H&M faces backlash over ad accused of sexualising children

The ad, featuring two primary school-age girls wearing grey-hued pinafore dresses, sparked criticism for its tagline encouraging them to ‘Make those heads turn in H&M's Back to School fashion.’

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Courtesy: X

Fashion giant H&M is under scrutiny after being accused of sexualising young children in an advertisement, leading to a public outcry and subsequent withdrawal of the controversial campaign in Australia. The ad, featuring two primary school-age girls wearing grey-hued pinafore dresses, sparked criticism for its tagline encouraging them to ‘Make those heads turn in H&M's Back to School fashion.’

The advertisement, circulating widely on the internet, depicts two young girls in grey pinafore dresses, accompanied by the controversial tagline. The visual elements, combined with the suggestive slogan, drew immediate attention and criticism.

The tagline, "Make those heads turn in H&M's Back to School fashion," raised concerns about the inappropriate emphasis on the appearance of young schoolgirls. Critics argued that such messaging was inappropriate for children, particularly as it could contribute to societal pressures related to appearance.

Criticism and social media uproar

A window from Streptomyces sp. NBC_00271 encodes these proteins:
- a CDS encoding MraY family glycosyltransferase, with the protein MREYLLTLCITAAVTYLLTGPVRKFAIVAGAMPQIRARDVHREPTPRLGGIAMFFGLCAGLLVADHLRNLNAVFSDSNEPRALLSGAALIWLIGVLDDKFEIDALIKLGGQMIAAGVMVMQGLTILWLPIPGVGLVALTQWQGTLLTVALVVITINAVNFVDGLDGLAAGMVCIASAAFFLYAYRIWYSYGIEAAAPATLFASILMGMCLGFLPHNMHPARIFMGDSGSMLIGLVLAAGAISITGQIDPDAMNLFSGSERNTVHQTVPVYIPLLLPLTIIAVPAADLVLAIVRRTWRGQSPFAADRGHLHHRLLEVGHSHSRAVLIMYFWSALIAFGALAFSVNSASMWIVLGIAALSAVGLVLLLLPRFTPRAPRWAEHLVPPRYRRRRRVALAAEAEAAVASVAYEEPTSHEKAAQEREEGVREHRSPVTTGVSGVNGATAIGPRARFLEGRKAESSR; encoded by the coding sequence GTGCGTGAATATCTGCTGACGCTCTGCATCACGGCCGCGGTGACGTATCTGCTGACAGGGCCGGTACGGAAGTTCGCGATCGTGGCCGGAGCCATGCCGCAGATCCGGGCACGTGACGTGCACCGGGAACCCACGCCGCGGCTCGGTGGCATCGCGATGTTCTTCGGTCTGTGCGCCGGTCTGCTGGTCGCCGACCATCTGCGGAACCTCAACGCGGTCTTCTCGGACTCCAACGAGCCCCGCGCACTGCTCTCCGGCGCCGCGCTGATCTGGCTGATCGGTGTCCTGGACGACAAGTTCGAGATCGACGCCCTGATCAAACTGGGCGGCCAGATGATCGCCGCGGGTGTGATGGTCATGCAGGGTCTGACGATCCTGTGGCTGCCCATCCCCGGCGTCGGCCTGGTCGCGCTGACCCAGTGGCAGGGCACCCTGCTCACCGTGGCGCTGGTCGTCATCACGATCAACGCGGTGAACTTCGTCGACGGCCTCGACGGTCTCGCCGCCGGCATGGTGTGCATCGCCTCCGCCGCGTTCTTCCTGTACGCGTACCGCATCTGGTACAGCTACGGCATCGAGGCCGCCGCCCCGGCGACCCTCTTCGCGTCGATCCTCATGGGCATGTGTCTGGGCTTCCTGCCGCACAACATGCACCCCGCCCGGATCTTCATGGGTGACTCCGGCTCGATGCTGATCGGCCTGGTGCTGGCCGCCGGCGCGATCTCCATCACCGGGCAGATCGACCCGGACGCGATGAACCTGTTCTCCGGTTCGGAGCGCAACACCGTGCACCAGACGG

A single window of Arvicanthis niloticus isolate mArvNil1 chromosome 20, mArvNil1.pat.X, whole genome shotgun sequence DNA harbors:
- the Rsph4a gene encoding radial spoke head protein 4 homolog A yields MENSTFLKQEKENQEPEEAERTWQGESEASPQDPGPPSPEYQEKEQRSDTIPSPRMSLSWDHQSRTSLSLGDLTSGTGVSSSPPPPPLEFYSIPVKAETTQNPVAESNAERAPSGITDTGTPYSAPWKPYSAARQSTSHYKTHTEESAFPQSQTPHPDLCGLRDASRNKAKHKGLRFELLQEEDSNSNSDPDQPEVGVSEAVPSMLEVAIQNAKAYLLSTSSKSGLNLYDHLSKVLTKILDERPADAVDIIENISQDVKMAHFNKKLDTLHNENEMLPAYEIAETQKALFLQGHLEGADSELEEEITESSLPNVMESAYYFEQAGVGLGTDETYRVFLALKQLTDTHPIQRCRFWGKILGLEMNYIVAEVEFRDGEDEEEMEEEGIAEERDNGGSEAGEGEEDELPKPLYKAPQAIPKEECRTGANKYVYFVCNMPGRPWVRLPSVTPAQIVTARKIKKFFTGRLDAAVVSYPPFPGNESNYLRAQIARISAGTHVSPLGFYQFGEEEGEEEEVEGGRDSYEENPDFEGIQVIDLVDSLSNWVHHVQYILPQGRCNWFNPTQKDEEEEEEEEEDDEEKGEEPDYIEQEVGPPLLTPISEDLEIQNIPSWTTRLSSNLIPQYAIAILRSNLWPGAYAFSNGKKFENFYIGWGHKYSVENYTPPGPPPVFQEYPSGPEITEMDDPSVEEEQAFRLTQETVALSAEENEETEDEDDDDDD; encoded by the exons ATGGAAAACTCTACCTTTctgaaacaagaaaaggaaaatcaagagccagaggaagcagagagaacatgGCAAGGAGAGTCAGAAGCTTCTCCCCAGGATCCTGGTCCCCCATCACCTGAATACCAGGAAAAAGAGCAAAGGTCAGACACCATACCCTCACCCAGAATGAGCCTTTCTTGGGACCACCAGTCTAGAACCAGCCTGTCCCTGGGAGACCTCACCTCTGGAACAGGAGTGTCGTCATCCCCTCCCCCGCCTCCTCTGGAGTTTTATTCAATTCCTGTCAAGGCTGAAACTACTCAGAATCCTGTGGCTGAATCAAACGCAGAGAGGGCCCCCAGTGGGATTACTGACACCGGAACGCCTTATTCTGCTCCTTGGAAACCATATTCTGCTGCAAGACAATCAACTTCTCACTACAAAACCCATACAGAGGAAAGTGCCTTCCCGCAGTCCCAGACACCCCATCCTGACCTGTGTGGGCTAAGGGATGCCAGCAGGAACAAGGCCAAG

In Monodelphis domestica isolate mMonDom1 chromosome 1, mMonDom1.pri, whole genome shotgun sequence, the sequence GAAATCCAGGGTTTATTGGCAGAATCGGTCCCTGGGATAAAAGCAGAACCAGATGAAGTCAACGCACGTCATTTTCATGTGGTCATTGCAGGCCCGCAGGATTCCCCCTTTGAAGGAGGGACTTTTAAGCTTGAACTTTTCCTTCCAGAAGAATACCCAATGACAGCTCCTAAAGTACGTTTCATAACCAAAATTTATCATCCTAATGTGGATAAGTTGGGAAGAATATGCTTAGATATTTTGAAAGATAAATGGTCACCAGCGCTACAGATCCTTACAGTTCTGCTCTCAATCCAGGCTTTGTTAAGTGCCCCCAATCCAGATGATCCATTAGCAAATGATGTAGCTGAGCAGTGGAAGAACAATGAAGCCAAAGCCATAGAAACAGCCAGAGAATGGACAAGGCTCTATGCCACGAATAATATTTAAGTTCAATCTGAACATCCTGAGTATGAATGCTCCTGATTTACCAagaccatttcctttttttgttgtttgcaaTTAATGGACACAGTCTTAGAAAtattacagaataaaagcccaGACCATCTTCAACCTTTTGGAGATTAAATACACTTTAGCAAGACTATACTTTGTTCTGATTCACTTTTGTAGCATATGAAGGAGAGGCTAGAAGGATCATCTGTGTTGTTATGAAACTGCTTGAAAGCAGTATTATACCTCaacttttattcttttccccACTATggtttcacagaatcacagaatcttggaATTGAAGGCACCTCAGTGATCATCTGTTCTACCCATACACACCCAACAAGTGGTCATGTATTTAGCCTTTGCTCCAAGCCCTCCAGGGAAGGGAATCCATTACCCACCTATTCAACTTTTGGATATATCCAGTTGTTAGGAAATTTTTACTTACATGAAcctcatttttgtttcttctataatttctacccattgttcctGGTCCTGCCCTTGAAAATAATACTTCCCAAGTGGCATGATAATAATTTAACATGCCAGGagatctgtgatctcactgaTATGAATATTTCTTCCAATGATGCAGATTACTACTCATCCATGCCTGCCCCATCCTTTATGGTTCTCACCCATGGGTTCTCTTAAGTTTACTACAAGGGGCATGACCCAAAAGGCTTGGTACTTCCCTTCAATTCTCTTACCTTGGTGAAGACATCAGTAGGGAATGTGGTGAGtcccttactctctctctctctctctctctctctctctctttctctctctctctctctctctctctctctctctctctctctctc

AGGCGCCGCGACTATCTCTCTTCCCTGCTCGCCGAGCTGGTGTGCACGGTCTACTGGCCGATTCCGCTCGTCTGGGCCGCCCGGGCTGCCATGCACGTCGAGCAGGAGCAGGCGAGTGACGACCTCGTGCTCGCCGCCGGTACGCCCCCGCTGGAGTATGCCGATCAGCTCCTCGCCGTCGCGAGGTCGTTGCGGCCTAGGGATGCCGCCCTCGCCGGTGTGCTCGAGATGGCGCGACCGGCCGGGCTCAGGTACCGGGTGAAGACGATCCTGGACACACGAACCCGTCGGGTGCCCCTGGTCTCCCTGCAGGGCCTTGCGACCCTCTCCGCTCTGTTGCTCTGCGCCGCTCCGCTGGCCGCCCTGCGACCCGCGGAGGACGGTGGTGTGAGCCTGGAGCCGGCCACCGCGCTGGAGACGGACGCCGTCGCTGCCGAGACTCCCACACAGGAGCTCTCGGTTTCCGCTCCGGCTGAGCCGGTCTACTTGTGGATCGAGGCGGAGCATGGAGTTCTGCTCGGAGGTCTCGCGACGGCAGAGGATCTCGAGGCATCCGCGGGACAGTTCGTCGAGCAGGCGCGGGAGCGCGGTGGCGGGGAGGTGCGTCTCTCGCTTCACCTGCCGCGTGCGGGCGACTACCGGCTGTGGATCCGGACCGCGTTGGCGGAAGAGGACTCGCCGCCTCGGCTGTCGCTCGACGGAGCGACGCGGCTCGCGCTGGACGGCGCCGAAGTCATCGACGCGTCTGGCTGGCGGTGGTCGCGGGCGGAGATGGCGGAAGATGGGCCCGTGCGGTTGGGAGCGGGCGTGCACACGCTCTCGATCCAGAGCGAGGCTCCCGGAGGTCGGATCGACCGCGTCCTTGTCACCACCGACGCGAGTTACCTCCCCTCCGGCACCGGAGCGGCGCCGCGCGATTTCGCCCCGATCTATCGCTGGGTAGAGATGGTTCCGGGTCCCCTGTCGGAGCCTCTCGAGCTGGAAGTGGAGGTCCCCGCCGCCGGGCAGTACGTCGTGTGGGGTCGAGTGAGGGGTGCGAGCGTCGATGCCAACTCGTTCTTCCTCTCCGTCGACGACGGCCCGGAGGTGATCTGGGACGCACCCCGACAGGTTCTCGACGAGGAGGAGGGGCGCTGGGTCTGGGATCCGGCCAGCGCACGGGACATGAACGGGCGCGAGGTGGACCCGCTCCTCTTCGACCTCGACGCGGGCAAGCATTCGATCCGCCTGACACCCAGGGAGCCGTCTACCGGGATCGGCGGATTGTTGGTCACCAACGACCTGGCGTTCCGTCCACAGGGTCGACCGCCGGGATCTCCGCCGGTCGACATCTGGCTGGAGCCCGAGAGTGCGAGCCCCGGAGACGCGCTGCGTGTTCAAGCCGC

Australian author Melinda Tankard Reist was among the first to criticize the ad, questioning the intention behind encouraging young girls to "turn heads" with their appearance. She emphasized that schoolgirls generally prefer to focus on learning and having fun without drawing undue attention to their looks.

The criticism gained momentum on social media, with users expressing strong opinions against the ad. The uproar prompted H&M to withdraw the campaign and issue a public apology.

H&M's Response

In response to the backlash, H&M issued an apology and promptly removed the controversial ad. The fashion retailer acknowledged the offense caused and committed to reviewing its campaign presentation methods in the future.

H&M's statement indicated a willingness to reconsider how future campaigns are presented, signaling a recognition of the need for sensitivity when addressing topics related to young children.

Similar Incidents in the Industry

This incident brings to mind a similar controversy involving Chinese-owned online marketplace Temu in 2023. The marketplace faced criticism for an advertisement allegedly sexualising young children, leading to concerns about age-appropriate content in marketing.